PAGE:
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French Version

Mehlis report will mark new chapter in history

One of the rare points on which most Lebanese agree lately is that Detlev Mehlis' report will definitely open a new chapter in Lebanon's and the region's history.

It is therefore not surprising that the initial release date for the German prosecutor's report on the assassination of former Premier Rafik Hariri was brought forward to diffuse the rising tensions over its contents. But just as its contents remain a mystery, so are the repercussions of this enigmatic report.

According to diplomatic sources following U.S.-Syrian relations, even if Syria is not incriminated in the report, it does not mean that Damascus is off the hook. If nothing else, the glaring contradiction between President Bashar Assad's latest comments of his country's innocence and those of Secretary of State Condoleezza Rice that a military strike option was still on the table reflect the tremendous gap between the two sides.

Washington's interest in neutralizing Syria and keeping it under control is neither a secret, nor a surprise. As put by the diplomatic sources, Syria is increasingly perceived as "a dangerous regional power" interfering in the region's security. Washington is determined to fight Damascus by all possible means until it cooperates, in particular, on the Iraqi issue.

The U.S. is uncomfortable with a dominant Syrian influence over key security issues in the region. According to sources, the only grounds on which Washington can reduce Damascus' position in the region is through its role in Lebanon, under the auspices of the UN.

If the Mehlis report incriminates Syria - which until Thursday evening was the most probable likelihood - sanctions could easily (and legitimately) be taken against Damascus.

But if the Mehlis report fails to level direct accusations against Syria - and back them up with hard evidence - the U.S. will have to come up with other means by which to pressure Damascus. One such method recently mentioned in The Washington Post is two joint American-French draft resolutions reportedly being prepared for submission to the Security Council condemning Syrian interference in Lebanon.

Additional pressure could also be applied through another pending report, that of UN special envoy in charge of following up the implementation of Resolution 1559, Terje Roed-Larsen.

Initially slotted to be delivered simultaneously with that of Mehlis, Larsen's report has been delayed until the end of the month. Extending Larsen's deadline was obviously meant to allow the various concerned parties an opportunity to gauge local and international reaction to the Mehlis report, and to see how it affects Syria.

Larsen's report is widely expected to include renewed calls to disarm the Palestinians and Hizbullah - two cards in Syria's hand. However, disarmament of both groups will become even more difficult if Mehlis does not contain conclusive evidence against Syria. Without evidence, neither the Palestinians nor Hizbullah will wish to be seen as cooperating with foreign efforts to isolate Syria.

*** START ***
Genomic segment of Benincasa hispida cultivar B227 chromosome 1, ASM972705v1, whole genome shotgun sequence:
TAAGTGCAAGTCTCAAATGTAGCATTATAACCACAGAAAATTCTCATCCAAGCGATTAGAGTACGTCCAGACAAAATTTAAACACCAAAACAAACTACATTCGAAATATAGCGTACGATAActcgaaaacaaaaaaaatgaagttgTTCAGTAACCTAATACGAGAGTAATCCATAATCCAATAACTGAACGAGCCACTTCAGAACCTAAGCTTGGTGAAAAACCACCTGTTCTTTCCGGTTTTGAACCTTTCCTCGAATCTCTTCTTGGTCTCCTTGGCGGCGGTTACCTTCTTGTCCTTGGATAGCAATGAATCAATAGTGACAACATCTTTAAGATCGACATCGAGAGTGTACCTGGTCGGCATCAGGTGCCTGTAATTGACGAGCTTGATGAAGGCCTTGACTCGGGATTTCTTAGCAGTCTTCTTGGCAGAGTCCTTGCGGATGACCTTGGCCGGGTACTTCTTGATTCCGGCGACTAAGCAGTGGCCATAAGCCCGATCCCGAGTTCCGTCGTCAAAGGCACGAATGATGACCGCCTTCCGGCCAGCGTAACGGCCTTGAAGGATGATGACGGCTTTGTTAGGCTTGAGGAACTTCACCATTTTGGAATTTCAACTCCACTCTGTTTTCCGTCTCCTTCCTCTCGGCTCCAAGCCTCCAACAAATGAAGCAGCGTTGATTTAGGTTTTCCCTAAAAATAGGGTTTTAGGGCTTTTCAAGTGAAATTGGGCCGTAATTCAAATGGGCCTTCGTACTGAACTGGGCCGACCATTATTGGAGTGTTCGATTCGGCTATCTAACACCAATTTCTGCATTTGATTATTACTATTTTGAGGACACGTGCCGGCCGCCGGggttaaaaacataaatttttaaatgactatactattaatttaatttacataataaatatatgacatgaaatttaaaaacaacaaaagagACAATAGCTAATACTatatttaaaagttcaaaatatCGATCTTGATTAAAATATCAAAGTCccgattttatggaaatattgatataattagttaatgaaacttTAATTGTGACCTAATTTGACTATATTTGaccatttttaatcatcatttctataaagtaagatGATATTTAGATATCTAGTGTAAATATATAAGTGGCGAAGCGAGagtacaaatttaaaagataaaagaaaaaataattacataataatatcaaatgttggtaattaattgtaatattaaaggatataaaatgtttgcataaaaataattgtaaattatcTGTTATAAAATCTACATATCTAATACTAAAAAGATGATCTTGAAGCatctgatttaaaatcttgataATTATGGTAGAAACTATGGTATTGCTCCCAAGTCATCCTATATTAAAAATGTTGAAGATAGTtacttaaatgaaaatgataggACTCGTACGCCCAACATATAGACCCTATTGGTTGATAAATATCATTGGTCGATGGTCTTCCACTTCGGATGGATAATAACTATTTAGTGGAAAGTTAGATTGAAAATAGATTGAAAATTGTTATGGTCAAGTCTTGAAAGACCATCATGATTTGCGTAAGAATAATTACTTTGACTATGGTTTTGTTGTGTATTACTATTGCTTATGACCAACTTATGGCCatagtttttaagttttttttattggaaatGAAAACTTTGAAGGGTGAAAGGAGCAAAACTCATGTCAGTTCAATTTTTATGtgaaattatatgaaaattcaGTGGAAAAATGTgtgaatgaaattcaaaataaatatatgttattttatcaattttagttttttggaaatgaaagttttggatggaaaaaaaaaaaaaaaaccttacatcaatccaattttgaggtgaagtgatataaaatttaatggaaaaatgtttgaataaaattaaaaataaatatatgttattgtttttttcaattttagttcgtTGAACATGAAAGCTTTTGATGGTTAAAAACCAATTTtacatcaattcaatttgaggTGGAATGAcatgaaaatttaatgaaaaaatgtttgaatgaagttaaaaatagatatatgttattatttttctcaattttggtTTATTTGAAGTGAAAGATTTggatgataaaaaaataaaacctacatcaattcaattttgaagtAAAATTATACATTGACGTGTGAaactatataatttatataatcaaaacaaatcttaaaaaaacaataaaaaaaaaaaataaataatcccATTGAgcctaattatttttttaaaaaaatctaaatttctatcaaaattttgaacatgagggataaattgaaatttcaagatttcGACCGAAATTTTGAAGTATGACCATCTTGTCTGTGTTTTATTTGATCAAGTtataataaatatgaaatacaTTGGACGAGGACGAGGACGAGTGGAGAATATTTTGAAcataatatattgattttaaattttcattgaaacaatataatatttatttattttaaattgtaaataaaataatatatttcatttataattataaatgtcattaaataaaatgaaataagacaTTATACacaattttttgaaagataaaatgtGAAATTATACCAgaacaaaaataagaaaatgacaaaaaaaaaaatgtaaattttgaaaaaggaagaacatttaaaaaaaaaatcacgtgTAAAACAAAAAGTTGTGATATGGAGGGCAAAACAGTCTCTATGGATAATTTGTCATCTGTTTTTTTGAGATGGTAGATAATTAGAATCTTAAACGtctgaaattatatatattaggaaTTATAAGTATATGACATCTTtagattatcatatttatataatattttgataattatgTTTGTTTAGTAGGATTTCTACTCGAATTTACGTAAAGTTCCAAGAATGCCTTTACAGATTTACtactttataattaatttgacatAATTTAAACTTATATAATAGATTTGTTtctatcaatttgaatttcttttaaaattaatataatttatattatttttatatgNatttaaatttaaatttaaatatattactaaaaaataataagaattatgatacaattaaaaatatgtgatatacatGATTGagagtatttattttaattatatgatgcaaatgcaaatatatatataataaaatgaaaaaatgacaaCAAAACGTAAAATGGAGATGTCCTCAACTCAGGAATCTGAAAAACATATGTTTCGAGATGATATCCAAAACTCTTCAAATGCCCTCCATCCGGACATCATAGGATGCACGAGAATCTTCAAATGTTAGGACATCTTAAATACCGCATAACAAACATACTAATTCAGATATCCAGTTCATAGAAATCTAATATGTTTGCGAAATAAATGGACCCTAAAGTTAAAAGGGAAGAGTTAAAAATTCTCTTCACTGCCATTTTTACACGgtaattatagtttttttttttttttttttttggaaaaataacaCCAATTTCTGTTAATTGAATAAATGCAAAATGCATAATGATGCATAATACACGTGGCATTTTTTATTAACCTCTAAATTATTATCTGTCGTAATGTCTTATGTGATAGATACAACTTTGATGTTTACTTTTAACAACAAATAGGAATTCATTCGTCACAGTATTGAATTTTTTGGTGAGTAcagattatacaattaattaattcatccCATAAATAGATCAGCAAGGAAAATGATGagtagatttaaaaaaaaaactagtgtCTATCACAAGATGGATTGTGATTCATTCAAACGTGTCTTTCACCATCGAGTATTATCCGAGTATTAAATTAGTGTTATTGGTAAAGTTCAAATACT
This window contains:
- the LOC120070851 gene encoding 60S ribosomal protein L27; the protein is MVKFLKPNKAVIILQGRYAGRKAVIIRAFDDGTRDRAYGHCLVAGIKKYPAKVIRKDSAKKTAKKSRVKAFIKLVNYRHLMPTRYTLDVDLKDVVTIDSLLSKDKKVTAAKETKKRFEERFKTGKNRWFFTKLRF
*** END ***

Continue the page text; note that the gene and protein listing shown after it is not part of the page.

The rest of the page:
Another factor hinging on the Mehlis report is the potential establishment of an international tribunal to handle the Hariri case.

Legal experts agree that creating an international tribunal is in itself a difficult mission. But while some consider it an almost impossible task, others see it as the only way out of what is likely to become a major judicial deadlock.

While a UN resolution calling for the building of such a tribunal could be ratified quickly, these experts said that the legal and technical procedures necessary to put such a court in place would require at least a year to become operational.

Moreover, they added that the cost of such an endeavor could easily climb to $20 million to $30 million a year.

Another complication, however unlikely, could present itself should a permanent Security Council member, such as Russia, decide to veto a resolution calling for an international tribunal if there is no definitive evidence pointing to Syria's involvement in the Hariri assassination.

However, political sources say that, amid an international atmosphere so clearly hostile to Syria, it is unlikely any party would go against the current.

In any event, it is difficult to imagine that any trials could be held outside an international tribunal, especially if Mehlis - as expected - names Syrian suspects.

Although the Lebanese judiciary is viewed to be fit for the task, according to Lebanese law, it is highly unlikely that Syria would accept the extradition of its nationals, whether to Lebanon or anywhere else.

At the same time, it is just as unlikely that the international community would accept the Syrian judiciary handling the trial of its own nationals in the event they are indicted.

A further complication has appeared concerning the opposition of some international powers to the fact that, if convicted, suspects tried for Hariri's murder would face the death penalty in both Lebanon and Syria. The polemic over the Lebanese extradition request of France for Syrian Zuhair Saddiq is a perfect illustration of the difficulties that may emerge in the post-report phase.

Beirut 24-10-2005
Zeina Abu Rizk
The Daily Star

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